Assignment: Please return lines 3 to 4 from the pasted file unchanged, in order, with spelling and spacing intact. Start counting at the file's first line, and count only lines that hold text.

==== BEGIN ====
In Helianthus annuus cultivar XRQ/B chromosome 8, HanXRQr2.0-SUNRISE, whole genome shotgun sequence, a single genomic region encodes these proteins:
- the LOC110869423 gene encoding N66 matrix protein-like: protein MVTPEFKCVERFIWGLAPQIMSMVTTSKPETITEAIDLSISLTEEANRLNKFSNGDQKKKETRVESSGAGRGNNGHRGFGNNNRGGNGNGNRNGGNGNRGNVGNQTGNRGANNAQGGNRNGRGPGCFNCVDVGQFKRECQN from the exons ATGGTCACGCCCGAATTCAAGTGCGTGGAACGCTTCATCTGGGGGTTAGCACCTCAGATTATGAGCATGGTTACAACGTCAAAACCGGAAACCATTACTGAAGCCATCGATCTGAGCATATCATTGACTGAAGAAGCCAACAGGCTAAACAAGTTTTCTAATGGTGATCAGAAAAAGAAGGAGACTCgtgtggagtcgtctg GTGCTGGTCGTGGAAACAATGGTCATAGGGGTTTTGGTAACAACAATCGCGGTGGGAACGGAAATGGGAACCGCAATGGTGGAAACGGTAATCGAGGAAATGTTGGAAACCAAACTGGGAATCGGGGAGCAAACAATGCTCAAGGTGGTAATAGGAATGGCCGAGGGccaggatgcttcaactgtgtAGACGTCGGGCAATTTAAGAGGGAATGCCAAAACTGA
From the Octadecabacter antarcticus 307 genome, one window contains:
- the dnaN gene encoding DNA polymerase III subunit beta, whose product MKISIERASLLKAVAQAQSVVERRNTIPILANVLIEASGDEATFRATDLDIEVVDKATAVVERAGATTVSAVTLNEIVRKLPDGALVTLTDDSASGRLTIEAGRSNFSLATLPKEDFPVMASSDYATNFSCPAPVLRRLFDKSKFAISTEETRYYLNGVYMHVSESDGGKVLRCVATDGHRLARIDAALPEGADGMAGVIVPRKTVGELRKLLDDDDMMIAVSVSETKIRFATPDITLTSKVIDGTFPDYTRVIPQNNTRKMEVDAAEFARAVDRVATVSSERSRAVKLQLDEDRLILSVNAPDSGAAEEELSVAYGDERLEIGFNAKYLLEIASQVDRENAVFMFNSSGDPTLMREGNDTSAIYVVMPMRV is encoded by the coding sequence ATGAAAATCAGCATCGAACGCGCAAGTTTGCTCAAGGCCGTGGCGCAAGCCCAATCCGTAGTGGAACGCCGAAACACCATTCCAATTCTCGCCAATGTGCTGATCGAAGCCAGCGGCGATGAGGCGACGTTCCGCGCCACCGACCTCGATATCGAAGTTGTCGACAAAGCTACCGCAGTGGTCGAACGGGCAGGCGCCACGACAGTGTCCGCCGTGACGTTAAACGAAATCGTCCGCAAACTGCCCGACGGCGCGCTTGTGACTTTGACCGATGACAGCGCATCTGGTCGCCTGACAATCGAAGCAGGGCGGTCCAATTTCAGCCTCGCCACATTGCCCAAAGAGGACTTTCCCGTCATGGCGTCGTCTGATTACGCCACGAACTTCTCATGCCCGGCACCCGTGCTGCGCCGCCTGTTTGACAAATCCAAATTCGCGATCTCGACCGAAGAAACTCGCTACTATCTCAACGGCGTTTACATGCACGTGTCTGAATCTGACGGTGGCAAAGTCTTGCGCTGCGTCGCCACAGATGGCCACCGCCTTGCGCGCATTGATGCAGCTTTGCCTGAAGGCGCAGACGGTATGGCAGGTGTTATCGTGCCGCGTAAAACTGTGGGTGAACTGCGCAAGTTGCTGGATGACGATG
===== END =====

From the Octadecabacter antarcticus 307 genome, one window contains:
- the dnaN gene encoding DNA polymerase III subunit beta, whose product MKISIERASLLKAVAQAQSVVERRNTIPILANVLIEASGDEATFRATDLDIEVVDKATAVVERAGATTVSAVTLNEIVRKLPDGALVTLTDDSASGRLTIEAGRSNFSLATLPKEDFPVMASSDYATNFSCPAPVLRRLFDKSKFAISTEETRYYLNGVYMHVSESDGGKVLRCVATDGHRLARIDAALPEGADGMAGVIVPRKTVGELRKLLDDDDMMIAVSVSETKIRFATPDITLTSKVIDGTFPDYTRVIPQNNTRKMEVDAAEFARAVDRVATVSSERSRAVKLQLDEDRLILSVNAPDSGAAEEELSVAYGDERLEIGFNAKYLLEIASQVDRENAVFMFNSSGDPTLMREGNDTSAIYVVMPMRV is encoded by the coding sequence ATGAAAATCAGCATCGAACGCGCAAGTTTGCTCAAGGCCGTGGCGCAAGCCCAATCCGTAGTGGAACGCCGAAACACCATTCCAATTCTCGCCAATGTGCTGATCGAAGCCAGCGGCGATGAGGCGACGTTCCGCGCCACCGACCTCGATATCGAAGTTGTCGACAAAGCTACCGCAGTGGTCGAACGGGCAGGCGCCACGACAGTGTCCGCCGTGACGTTAAACGAAATCGTCCGCAAACTGCCCGACGGCGCGCTTGTGACTTTGACCGATGACAGCGCATCTGGTCGCCTGACAATCGAAGCAGGGCGGTCCAATTTCAGCCTCGCCACATTGCCCAAAGAGGACTTTCCCGTCATGGCGTCGTCTGATTACGCCACGAACTTCTCATGCCCGGCACCCGTGCTGCGCCGCCTGTTTGACAAATCCAAATTCGCGATCTCGACCGAAGAAACTCGCTACTATCTCAACGGCGTTTACATGCACGTGTCTGAATCTGACGGTGGCAAAGTCTTGCGCTGCGTCGCCACAGATGGCCACCGCCTTGCGCGCATTGATGCAGCTTTGCCTGAAGGCGCAGACGGTATGGCAGGTGTTATCGTGCCGCGTAAAACTGTGGGTGAACTGCGCAAGTTGCTGGATGACGATG